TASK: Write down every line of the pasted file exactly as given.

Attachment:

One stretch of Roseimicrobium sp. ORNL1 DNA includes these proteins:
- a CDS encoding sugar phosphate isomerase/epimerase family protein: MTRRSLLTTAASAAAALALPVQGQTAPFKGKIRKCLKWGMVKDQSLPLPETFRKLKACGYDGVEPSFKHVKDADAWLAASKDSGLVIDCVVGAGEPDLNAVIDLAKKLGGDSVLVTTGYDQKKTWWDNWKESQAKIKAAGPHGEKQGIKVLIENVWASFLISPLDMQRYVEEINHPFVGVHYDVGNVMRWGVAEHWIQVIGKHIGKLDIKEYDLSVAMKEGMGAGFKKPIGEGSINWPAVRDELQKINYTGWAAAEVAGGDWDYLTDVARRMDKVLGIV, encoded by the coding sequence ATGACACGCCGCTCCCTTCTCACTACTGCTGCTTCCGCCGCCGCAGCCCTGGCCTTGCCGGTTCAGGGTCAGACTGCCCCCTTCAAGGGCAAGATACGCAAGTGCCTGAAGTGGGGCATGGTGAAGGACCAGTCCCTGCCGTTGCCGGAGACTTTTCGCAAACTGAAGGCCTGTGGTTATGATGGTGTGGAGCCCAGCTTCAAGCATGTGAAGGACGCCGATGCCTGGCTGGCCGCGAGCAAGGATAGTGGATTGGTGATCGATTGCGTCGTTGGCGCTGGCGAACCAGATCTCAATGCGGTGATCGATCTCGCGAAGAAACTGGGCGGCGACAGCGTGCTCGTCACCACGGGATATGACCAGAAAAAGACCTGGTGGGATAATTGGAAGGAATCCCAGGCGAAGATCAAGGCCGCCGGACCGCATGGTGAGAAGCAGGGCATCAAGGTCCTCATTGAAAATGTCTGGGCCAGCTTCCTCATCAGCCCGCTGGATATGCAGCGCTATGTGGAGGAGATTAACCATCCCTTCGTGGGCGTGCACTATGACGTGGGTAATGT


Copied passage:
One stretch of Roseimicrobium sp. ORNL1 DNA includes these proteins:
- a CDS encoding sugar phosphate isomerase/epimerase family protein: MTRRSLLTTAASAAAALALPVQGQTAPFKGKIRKCLKWGMVKDQSLPLPETFRKLKACGYDGVEPSFKHVKDADAWLAASKDSGLVIDCVVGAGEPDLNAVIDLAKKLGGDSVLVTTGYDQKKTWWDNWKESQAKIKAAGPHGEKQGIKVLIENVWASFLISPLDMQRYVEEINHPFVGVHYDVGNVMRWGVAEHWIQVIGKHIGKLDIKEYDLSVAMKEGMGAGFKKPIGEGSINWPAVRDELQKINYTGWAAAEVAGGDWDYLTDVARRMDKVLGIV, encoded by the coding sequence ATGACACGCCGCTCCCTTCTCACTACTGCTGCTTCCGCCGCCGCAGCCCTGGCCTTGCCGGTTCAGGGTCAGACTGCCCCCTTCAAGGGCAAGATACGCAAGTGCCTGAAGTGGGGCATGGTGAAGGACCAGTCCCTGCCGTTGCCGGAGACTTTTCGCAAACTGAAGGCCTGTGGTTATGATGGTGTGGAGCCCAGCTTCAAGCATGTGAAGGACGCCGATGCCTGGCTGGCCGCGAGCAAGGATAGTGGATTGGTGATCGATTGCGTCGTTGGCGCTGGCGAACCAGATCTCAATGCGGTGATCGATCTCGCGAAGAAACTGGGCGGCGACAGCGTGCTCGTCACCACGGGATATGACCAGAAAAAGACCTGGTGGGATAATTGGAAGGAATCCCAGGCGAAGATCAAGGCCGCCGGACCGCATGGTGAGAAGCAGGGCATCAAGGTCCTCATTGAAAATGTCTGGGCCAGCTTCCTCATCAGCCCGCTGGATATGCAGCGCTATGTGGAGGAGATTAACCATCCCTTCGTGGGCGTGCACTATGACGTGGGTAATGT